Saturday, December 26, 2015

Veni, Vidi, Sticki

I don't understand why folks get so worked up about selfie sticks. 

For the most part, people use them to include the photographer so no one is left out of a photo. What's wrong with that? Some places have banned selfie sticks out of safety concerns and requests from visitors. I'd be more concerned about concealed weapons. Maybe there will be a movement to require people to have a license to carry a selfie stick?

Yes, I know they can be dangerous (I suppose one could poke out another person's eye), but for the most part, I find them rather harmless and useful. No, I don't want to be in a mass of selfie-stick users, but I avoid large crowds for the most part so that's not much of a problem for me. Here's a USA Today story about deaths resulting from using selfie-sticks. Seems like more folks die from selfie-stick accidents than from shark attacks!

I've seen a lot of photos of people using selfie sticks at family gatherings during the holidays. Shouldn't the holidays include everyone?

While in Europe earlier this year, I didn't see a single selfie stick in London and a few in Paris. To be honest, I had never heard of them and really didn't know what they were other than some device to take photos. But in Roma, they were all over the place, especially with street vendors hawking them at the various tourist sites.  

I think people like to use selfie sticks to show they were at famous landmarks, something they can use as proof that they were indeed at those places. A selfie stick comes in handy when you're by yourself for that once-in-a-lifetime image or when you want to be that image with another person.

I've heard arguments that it's part of our narcissistic society, with people wanting to focus on themselves rather than on the spectacle. I argue that folks simply want to be part of the scene, something they can view in future to bring back pleasant memories.

I love photography and own several cameras as well as a smart phone with a camera. I can tell you it's easier using a selfie stick for a good photo rather than trying to align your arm at the right angle and get what you want in focus. I also own two tripods and a remote for my cameras, which also have self-timers, but most of the time it's difficult to use them for spontaneous or unplanned photos.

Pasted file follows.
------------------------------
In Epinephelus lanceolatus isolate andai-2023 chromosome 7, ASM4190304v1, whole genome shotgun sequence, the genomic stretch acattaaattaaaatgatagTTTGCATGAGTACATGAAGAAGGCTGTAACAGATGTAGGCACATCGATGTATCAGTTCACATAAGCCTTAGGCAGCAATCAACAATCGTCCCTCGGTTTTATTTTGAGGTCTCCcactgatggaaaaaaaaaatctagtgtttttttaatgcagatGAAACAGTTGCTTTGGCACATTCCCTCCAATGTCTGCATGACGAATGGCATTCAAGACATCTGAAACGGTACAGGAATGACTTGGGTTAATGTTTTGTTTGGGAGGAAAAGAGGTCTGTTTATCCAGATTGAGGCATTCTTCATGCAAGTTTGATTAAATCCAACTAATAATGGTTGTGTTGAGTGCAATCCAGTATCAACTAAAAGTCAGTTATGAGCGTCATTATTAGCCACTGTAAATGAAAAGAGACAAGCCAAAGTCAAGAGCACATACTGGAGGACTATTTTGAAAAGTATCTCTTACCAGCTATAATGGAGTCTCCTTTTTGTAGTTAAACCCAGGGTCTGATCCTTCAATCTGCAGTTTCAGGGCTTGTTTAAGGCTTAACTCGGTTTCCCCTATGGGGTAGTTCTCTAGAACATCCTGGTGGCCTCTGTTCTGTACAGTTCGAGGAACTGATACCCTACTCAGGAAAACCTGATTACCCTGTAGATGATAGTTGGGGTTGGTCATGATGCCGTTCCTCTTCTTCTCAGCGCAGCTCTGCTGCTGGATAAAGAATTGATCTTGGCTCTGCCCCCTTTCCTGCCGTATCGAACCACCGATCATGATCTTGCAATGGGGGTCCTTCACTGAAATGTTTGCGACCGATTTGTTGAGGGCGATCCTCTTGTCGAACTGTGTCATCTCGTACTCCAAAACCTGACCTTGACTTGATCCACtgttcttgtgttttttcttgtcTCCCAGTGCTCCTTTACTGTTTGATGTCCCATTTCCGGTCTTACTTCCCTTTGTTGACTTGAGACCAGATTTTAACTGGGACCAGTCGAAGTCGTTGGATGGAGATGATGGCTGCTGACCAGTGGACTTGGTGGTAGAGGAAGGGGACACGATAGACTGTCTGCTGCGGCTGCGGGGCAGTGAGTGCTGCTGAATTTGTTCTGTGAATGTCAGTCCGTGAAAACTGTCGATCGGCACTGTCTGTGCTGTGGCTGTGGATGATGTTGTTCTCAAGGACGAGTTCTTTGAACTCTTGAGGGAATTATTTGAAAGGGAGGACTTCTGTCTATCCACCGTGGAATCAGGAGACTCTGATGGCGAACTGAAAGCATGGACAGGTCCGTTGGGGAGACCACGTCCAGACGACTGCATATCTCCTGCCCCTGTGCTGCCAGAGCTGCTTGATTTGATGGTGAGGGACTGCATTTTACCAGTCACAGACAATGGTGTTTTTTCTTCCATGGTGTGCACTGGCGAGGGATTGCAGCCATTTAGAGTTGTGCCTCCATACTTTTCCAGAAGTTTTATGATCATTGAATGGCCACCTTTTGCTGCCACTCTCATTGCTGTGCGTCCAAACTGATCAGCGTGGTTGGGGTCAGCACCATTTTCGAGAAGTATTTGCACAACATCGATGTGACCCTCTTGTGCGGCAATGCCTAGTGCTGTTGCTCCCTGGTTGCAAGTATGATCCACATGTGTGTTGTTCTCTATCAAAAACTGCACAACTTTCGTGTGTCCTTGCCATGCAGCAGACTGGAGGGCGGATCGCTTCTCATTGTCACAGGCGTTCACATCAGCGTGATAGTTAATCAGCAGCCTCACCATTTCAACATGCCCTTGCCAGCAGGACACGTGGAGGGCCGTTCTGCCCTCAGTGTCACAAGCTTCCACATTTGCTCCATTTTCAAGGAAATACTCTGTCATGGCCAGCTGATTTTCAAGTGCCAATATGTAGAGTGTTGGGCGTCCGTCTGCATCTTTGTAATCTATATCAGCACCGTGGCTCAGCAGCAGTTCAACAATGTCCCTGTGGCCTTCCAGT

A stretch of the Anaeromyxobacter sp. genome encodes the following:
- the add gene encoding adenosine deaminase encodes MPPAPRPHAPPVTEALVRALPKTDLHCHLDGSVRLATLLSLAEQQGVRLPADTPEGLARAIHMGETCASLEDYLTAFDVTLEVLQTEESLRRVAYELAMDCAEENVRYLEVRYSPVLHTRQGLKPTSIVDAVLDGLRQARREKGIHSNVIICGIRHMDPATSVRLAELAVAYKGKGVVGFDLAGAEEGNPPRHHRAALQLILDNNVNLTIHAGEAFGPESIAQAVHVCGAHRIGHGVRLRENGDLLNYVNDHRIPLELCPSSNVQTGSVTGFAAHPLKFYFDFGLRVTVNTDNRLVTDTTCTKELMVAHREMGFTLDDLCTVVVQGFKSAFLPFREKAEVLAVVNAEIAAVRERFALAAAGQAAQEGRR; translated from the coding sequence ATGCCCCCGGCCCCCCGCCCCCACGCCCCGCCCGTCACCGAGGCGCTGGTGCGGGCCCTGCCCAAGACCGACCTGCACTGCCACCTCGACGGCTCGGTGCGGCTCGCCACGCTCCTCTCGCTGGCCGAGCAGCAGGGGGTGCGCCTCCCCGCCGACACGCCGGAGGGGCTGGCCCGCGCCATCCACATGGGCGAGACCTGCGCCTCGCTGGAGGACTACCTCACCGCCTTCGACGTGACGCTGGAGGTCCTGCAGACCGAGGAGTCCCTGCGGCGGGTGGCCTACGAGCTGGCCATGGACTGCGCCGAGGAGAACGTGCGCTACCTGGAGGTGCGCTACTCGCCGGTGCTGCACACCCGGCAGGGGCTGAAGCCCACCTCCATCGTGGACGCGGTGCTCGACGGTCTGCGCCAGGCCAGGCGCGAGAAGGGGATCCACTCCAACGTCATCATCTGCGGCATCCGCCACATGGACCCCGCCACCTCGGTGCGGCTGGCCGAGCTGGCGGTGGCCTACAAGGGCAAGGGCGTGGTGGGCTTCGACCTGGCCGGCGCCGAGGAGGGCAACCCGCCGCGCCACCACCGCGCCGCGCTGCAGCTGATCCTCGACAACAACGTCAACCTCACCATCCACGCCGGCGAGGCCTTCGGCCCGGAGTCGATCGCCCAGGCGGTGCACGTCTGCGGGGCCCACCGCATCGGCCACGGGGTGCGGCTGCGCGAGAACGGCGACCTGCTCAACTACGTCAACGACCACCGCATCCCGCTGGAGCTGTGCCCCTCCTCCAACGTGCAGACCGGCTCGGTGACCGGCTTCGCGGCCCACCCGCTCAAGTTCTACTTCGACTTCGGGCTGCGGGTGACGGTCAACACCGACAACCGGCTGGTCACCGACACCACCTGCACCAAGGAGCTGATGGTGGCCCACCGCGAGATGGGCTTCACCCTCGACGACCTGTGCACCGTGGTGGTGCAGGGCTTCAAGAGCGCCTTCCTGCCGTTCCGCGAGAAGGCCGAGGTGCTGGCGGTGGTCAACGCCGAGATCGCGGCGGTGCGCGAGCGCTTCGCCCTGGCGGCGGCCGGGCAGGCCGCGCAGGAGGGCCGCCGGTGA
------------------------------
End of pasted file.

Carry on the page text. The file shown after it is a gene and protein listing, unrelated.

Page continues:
I've read that some folks recommend just handing your camera to someone and let them take the photo of you. But isn't that kind of an intrusion? Maybe being a nuisance to others? I admit that I've done that, usually with me also taking a picture of them with their camera. A nice trade off.

But what if you don't know anyone at the landmark? Do you take the chance of handing your camera to a stranger, and then watch them off to the races? Or what if you ask someone and they promptly tell you where to stick your camera -- and it's not on a stick.

Yes, I own a selfie stick. I purchased it after I returned from Europe. I've only used it once, just to see how it works. I plan to take it with me on trips for those occasional shots of me and my wife. I'll try not to poke anyone's eye out or crack them on top the head. Just keep your distance and you should be safe.

Any opinion on selfie sticks?

Until the next time....

Friday, December 18, 2015

Story Songs: Rock in the Christmas Season

Christmas has been the air for quite some time (since August?) so here's some holiday music by rock artists to deck your halls and jingle your bells. 

The first ones I ever recall were back in the 1950s (yes, Virginia, I am that old),  Bobby Helms' "Jingle Bell Rock" in 1957 and Brenda Lee's "Rockin' Around the Christmas Tree" in 1958. Those songs seem to open the door for other rockers to sing Christmas cheer. They've also became holiday music staples.

The great Elvis Presley recorded a classic in 1957 with "Blue Christmas," which was released again in 1964 to even more acclaim. 

In the 1960s, The Beach Boys released a Christmas album which included the bouncy "Little Saint Nick." The Ronettes got into the holiday fun with the Phil Spector-produced "Frosty the Snowman." 

From across the big pond, The Beatles found time to record "Christmas Time Is Here Again" and The Kinks sang "Father Christmas."

The Boss recorded a rockin' version of "Santa Claus Is Coming to Town" in the 1975 and again in 1985.

The Carpenters recorded memorable holiday song with "Merry Christmas, Darling" in 1970, an annual reminder of the beauty of Karen's voice.

Paul McCartney and Wings produced a delightful tune with "Wonderful Christmastime" in 1979 that is guaranteed to lift your spirits.

I'll close out this post with two Christmas songs that focus on peace on earth. The first is The Moody Blues' "Yes I Believe."

And my favorite Christmas-inspired rock tune is John Lennon and Yoko Ono's "Happy Xmas (War Is Over)." 

What are your favorite Christmas rockers?

Happy holidays everyone!

Until the next time...

Thursday, December 17, 2015

Another Promotion

After the novel is finished and in print, the next step is promote, promote, promote.

Some authors suggest that promotion should begin before a book is published. I find it difficult to write, edit, proof the galleys and promote although I suppose I do it passively through this blog and other places.

Perhaps I'm a bit cautious about actively promoting before the release date because I know there are variables which could affect the transition of a manuscript into a novel such as editorial issues, production problems, and personal setbacks. You never know what obstacles may arise in the process.  

For "Old Ways and New Days," I've had a promotion on Goodreads soon after it's release. I've also  used Apex Reviews and Author Shout in recent weeks to spread the word about the novel on various social media sites. And, of course, various posts on my blog and Twitter tweets have been used about the book.